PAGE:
I'm not sure why I made it.

I had been shaken to my core in 2008 when Jdimytai Damour, the Wal-Mart worker, was trampled to death by crowds of holiday bargain shoppers.  Then and there I opted out of buying Christmas gifts.  The idea of holiday shopping made me feel ill -- and somehow complicit.  It still does.  Since then, my family and friends have suffered through all manner of handmade nonsense, each item made with love, of course, and reflecting the immeasurable love I feel for each of them.  

For me, a handmade advent calendar is the antithesis of holiday commercialism.  It requires you to slow down just a tiny bit and reflect.  Even if all you're reflecting on is a bit of silliness.  One year I painted a watercolor Christmas tree and copied it onto glossy paper, with brightly colored ornaments doodled with markers.  The ornaments said words like "love" or "joy," or were just abstract patterns.  Small removable dot stickers with numbers covered them.  Very simple.  Even after some elaborate years -- with garlands of envelopes packed with snacks, songs, leather goods, and funny legal documents (!) -- a few people have said that little tree is their favorite.  There is something refreshing about simplicity around the holidays.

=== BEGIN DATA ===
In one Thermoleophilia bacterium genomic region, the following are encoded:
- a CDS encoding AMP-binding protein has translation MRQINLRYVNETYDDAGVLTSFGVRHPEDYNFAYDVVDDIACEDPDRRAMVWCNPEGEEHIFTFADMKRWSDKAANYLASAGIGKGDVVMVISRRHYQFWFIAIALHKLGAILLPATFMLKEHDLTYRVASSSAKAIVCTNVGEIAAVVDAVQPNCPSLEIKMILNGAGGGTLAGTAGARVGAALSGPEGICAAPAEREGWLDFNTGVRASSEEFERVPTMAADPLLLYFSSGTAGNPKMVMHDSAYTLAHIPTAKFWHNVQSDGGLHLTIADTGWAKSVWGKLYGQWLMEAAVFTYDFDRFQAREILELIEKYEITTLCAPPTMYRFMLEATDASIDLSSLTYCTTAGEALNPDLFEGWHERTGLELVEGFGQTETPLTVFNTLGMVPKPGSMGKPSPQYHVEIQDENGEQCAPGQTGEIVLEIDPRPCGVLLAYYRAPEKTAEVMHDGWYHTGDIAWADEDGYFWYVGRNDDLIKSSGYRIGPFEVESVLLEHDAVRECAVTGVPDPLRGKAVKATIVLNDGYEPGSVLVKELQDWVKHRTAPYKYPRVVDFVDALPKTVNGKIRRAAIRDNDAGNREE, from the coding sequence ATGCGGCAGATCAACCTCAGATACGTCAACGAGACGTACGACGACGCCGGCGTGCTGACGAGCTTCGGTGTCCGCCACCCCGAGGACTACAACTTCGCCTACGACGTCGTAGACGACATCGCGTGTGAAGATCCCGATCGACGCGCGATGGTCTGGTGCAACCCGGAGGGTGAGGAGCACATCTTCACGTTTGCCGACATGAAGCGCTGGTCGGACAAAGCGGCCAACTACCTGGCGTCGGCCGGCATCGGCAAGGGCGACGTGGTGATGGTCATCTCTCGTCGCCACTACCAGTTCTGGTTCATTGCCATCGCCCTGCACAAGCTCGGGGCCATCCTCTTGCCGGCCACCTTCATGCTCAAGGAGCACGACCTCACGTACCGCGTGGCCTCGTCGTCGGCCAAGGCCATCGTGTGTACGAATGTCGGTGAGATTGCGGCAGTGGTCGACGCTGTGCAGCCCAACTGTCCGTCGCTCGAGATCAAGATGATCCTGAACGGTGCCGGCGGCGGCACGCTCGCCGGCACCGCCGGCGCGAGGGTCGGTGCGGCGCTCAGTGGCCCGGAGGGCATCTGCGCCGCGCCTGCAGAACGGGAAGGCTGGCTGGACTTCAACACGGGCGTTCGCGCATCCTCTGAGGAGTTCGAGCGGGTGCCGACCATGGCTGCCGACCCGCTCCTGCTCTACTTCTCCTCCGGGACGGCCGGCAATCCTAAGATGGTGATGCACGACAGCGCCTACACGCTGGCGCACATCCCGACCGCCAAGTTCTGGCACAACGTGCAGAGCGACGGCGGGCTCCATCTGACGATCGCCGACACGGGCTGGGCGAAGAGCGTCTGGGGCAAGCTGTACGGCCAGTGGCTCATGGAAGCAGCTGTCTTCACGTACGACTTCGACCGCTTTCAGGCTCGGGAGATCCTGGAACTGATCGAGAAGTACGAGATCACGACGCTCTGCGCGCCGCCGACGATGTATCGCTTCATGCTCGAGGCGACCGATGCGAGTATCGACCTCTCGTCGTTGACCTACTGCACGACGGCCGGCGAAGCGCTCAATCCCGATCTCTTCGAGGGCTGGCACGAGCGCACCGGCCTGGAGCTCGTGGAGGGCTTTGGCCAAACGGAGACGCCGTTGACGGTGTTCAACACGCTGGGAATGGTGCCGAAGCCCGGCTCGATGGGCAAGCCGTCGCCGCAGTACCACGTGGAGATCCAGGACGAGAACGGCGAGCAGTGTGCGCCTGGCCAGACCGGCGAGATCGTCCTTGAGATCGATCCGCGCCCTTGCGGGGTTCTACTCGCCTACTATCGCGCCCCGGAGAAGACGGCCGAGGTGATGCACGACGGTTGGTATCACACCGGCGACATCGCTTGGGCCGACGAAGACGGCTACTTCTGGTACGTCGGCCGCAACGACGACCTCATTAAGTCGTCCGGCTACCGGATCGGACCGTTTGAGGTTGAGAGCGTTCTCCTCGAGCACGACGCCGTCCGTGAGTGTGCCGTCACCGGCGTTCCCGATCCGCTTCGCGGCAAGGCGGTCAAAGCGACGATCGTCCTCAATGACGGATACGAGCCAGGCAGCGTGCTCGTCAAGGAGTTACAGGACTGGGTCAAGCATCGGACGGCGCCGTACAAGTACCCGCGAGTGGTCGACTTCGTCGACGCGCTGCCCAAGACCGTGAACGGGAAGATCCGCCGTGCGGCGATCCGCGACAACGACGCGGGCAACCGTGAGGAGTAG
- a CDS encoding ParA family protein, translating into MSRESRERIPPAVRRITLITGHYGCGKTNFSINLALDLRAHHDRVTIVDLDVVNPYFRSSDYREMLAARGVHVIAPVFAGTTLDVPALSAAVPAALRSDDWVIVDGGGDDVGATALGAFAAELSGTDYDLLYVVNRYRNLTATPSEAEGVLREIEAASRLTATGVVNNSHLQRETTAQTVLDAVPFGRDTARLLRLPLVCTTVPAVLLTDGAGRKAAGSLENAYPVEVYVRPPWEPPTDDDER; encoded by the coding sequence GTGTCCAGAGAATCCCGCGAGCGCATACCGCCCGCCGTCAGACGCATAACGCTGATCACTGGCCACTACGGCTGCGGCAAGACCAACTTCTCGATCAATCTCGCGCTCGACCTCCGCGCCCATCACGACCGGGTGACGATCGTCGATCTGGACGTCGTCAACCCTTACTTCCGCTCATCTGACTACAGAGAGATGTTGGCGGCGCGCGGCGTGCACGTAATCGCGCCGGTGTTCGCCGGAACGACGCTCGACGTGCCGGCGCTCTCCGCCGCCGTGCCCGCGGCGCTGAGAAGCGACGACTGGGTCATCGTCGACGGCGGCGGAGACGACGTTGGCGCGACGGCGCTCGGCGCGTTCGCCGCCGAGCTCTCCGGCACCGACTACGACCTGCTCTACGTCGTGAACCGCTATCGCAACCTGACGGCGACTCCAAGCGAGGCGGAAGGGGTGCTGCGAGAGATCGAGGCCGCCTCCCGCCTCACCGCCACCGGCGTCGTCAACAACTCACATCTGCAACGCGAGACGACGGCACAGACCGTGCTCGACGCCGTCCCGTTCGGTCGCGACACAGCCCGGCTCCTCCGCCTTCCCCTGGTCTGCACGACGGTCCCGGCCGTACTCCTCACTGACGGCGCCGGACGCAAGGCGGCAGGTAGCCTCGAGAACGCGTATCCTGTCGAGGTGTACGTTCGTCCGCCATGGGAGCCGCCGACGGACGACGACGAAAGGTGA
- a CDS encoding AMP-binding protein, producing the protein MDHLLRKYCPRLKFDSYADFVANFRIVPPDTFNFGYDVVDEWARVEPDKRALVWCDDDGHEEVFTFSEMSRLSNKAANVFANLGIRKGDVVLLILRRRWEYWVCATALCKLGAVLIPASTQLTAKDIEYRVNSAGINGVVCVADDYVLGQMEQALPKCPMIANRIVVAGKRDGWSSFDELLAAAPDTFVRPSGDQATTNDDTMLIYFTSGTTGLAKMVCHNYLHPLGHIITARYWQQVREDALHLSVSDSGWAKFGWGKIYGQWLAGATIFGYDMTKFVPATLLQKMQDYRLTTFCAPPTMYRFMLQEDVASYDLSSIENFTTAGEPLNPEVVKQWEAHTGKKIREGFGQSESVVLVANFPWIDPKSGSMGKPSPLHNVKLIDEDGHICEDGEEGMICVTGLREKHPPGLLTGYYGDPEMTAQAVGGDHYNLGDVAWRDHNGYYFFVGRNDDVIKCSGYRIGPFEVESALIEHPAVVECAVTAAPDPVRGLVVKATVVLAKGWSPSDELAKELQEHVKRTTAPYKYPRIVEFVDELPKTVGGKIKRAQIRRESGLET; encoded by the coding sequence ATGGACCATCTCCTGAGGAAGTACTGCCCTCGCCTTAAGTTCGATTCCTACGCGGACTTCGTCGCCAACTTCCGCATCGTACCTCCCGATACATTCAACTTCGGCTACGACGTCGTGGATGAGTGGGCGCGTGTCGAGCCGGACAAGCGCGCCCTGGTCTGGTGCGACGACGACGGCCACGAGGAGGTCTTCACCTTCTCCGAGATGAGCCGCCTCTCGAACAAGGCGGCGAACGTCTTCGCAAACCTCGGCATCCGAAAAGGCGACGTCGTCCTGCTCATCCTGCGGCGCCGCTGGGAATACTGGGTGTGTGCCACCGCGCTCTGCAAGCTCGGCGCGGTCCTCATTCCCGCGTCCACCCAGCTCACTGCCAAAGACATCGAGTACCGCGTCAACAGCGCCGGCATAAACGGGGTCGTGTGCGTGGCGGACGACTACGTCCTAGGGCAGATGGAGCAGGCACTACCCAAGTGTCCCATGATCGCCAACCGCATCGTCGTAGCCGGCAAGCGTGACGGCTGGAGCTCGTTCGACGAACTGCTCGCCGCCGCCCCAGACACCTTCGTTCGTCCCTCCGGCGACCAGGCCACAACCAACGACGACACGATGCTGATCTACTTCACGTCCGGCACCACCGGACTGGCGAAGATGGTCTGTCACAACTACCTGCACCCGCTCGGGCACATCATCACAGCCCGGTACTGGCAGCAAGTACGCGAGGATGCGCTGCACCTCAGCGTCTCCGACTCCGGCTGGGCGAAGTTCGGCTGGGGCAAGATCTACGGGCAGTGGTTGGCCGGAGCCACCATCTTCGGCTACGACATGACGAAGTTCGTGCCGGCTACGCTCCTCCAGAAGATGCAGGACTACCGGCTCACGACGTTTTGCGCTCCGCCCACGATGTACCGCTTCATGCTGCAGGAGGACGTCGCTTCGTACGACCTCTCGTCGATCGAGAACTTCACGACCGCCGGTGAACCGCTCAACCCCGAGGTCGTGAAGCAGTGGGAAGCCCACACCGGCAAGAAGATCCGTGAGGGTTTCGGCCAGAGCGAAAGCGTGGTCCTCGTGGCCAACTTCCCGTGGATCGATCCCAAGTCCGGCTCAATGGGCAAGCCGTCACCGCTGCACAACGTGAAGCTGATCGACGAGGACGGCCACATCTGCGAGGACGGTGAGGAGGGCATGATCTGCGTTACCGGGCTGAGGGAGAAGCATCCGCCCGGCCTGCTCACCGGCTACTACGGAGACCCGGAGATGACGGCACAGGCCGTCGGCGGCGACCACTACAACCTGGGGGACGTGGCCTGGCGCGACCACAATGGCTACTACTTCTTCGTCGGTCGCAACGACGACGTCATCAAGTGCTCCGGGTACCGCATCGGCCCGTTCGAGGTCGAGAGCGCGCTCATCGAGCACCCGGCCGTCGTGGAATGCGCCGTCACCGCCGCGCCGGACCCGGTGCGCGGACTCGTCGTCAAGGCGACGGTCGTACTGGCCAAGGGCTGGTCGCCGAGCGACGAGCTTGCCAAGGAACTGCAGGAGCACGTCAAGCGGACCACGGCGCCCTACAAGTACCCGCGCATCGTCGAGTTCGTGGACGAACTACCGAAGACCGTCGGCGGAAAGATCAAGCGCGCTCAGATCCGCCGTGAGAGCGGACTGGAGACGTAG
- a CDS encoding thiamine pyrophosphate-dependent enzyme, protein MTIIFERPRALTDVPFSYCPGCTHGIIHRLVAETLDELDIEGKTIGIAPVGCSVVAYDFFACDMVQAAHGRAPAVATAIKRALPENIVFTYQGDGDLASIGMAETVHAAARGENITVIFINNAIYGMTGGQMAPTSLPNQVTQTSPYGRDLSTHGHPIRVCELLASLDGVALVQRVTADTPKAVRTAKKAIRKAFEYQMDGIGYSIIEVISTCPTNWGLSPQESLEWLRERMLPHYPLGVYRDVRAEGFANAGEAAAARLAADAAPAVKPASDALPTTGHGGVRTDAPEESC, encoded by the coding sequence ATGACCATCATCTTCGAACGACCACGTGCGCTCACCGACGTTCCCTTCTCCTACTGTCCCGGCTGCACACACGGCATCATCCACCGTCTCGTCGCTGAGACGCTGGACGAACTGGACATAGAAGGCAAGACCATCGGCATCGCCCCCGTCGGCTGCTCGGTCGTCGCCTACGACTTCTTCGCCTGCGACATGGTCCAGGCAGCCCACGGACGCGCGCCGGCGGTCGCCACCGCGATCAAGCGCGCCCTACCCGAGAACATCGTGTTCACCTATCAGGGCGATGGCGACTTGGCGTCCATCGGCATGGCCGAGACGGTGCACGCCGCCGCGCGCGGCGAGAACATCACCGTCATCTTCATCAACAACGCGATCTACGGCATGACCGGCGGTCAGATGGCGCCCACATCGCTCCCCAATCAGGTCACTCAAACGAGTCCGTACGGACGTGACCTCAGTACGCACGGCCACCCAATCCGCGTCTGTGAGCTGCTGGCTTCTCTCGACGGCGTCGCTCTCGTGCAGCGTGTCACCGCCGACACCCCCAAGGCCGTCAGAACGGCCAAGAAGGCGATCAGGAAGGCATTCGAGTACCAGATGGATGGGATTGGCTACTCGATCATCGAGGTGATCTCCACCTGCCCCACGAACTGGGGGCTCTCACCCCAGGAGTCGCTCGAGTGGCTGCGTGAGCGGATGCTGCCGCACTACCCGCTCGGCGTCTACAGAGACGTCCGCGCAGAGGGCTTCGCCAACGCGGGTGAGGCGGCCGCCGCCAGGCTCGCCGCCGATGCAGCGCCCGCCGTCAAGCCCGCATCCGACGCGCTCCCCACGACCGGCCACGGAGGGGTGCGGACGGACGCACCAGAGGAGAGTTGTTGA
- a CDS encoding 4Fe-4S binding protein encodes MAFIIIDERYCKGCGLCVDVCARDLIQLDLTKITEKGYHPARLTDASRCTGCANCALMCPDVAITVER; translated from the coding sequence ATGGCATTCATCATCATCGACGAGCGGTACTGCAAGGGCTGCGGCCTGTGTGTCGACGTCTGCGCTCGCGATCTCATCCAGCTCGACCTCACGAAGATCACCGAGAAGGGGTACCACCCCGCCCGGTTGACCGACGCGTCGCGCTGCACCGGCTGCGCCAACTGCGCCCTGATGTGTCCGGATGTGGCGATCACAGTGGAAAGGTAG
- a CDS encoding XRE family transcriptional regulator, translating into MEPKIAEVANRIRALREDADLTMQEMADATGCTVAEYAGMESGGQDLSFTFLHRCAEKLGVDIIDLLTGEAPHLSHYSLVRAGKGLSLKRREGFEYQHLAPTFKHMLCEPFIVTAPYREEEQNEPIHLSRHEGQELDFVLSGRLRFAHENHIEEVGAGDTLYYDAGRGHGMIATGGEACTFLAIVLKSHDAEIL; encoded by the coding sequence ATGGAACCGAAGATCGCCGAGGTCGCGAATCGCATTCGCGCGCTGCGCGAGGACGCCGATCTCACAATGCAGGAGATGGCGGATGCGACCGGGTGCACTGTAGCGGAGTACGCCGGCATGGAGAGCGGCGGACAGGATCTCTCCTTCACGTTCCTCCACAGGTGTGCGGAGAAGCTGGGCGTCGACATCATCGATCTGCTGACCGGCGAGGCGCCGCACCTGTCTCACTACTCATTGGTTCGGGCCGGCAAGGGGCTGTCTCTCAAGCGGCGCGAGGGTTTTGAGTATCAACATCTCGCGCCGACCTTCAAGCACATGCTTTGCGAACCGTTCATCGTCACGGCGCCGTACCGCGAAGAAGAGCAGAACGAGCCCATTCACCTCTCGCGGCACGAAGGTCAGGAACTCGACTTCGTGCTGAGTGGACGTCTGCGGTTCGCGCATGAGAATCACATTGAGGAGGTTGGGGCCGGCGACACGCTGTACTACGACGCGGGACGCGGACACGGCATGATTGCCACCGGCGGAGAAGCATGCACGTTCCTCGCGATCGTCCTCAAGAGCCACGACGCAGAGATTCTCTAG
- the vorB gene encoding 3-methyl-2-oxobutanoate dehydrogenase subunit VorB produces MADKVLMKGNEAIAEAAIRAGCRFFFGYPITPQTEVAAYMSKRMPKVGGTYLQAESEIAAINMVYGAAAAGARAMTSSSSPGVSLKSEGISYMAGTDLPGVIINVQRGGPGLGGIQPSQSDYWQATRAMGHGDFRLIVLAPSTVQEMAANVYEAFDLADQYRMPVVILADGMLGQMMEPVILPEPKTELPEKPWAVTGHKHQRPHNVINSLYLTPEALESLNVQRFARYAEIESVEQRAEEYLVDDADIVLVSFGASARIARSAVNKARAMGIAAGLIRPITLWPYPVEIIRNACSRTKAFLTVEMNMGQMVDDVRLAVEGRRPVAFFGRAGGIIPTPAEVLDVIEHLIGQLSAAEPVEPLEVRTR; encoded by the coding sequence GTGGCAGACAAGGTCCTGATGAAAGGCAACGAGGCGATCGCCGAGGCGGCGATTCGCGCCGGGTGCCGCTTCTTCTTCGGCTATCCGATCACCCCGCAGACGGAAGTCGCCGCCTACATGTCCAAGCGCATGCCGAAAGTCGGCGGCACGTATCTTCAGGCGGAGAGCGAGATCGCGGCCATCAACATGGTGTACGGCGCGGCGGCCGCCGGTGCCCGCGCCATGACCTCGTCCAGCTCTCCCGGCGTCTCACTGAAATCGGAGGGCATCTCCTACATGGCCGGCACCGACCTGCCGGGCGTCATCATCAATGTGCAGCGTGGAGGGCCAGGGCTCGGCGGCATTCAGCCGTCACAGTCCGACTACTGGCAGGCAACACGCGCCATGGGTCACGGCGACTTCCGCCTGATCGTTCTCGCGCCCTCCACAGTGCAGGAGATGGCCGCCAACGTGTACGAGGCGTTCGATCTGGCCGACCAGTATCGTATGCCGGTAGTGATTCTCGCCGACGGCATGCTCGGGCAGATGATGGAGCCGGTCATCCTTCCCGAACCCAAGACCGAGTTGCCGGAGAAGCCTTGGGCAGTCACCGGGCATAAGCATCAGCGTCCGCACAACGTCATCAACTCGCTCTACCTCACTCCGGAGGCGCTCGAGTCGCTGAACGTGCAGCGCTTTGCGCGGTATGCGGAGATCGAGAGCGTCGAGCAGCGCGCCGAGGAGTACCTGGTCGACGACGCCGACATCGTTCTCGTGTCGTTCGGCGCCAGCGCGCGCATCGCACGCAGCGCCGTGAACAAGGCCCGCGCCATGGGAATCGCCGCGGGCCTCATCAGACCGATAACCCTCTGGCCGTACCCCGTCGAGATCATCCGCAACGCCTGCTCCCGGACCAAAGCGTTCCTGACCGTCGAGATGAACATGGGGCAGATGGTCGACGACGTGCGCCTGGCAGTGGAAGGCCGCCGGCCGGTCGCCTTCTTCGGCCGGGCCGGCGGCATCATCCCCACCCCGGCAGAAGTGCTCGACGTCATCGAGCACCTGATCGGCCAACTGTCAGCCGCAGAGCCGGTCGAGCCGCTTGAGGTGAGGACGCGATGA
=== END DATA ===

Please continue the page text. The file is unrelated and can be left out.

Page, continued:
As an Episcopal, I know that the liturgical season of Advent neither regularly begins on Dec. 1 nor ends on Dec. 25th (it is instead marked by the four Sundays before Christmas and ends on Christmas eve), but I think those dates make for a more universal holiday experience (and more uniform calendar production, for sure).  In the church, the season of Advent is the beginning of the church year and is a time of waiting and self-preparation for the coming of Christ, who is sometimes referred to as "a light in the darkness."

In the liturgy, there are four colored advent candles, representing (depending on who you ask) hope, peace, joy, and love, lit weekly.  And while some years I've included bible passages, hymns, or doodles of baby Jesus, for the most part my calendars are rather secular.  I'm partial to those (hopefully) universal candle themes, and that of the fifth candle, called the Christ candle: light for the world. 

My best friend Jean is an atheist and many years ago recounted to me the sweet conversation she had with her son when he asked what Christmas was.  She told him (in similar words) that all around the world, in most every culture, during the season that's darkest, people come together to celebrate light.

These calendars might be my way of providing a reminder (for others and myself) that, no matter how difficult these times may be for us, the light is coming.  It comes from above and also within.  And it can be found in strangers, acts of kindness, and steaming pies.  Darkness always exists, but, together, our light can overcome it.